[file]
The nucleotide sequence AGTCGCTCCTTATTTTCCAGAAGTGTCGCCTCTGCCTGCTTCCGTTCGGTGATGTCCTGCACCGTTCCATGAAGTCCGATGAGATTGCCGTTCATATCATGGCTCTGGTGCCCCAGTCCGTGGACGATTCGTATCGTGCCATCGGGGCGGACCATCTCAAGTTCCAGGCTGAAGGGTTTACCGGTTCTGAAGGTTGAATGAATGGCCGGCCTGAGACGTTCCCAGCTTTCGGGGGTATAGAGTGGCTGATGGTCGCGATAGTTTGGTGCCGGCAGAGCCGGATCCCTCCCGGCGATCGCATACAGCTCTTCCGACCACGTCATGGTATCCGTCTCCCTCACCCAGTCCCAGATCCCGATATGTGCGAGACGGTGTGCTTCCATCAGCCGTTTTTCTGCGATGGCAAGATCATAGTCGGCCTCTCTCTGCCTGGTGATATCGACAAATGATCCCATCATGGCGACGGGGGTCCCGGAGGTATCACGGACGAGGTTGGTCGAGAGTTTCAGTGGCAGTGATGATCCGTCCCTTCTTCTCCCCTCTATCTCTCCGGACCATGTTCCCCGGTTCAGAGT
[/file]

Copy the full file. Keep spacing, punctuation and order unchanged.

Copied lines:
The nucleotide sequence AGTCGCTCCTTATTTTCCAGAAGTGTCGCCTCTGCCTGCTTCCGTTCGGTGATGTCCTGCACCGTTCCATGAAGTCCGATGAGATTGCCGTTCATATCATGGCTCTGGTGCCCCAGTCCGTGGACGATTCGTATCGTGCCATCGGGGCGGACCATCTCAAGTTCCAGGCTGAAGGGTTTACCGGTTCTGAAGGTTGAATGAATGGCCGGCCTGAGACGTTCCCAGCTTTCGGGGGTATAGAGTGGCTGATGGTCGCGATAGTTTGGTGCCGGCAGAGCCGGATCCCTCCCGGCGATCGCATACAGCTCTTCCGACCACGTCATGGTATCCGTCTCCCTCACCCAGTCCCAGATCCCGATATGTGCGAGACGGTGTGCTTCCATCAGCCGTTTTTCTGCGATGGCAAGATCATAGTCGGCCTCTCTCTGCCTGGTGATATCGACAAATGATCCCATCATGGCGACGGGGGTCCCGGAGGTATCACGGACGAGGTTGGTCGAGAGTTTCAGTGGCAGTGATGATCCGTCCCTTCTTCTCCCCTCTATCTCTCCGGACCATGTTCCCCGGTTCAGAGT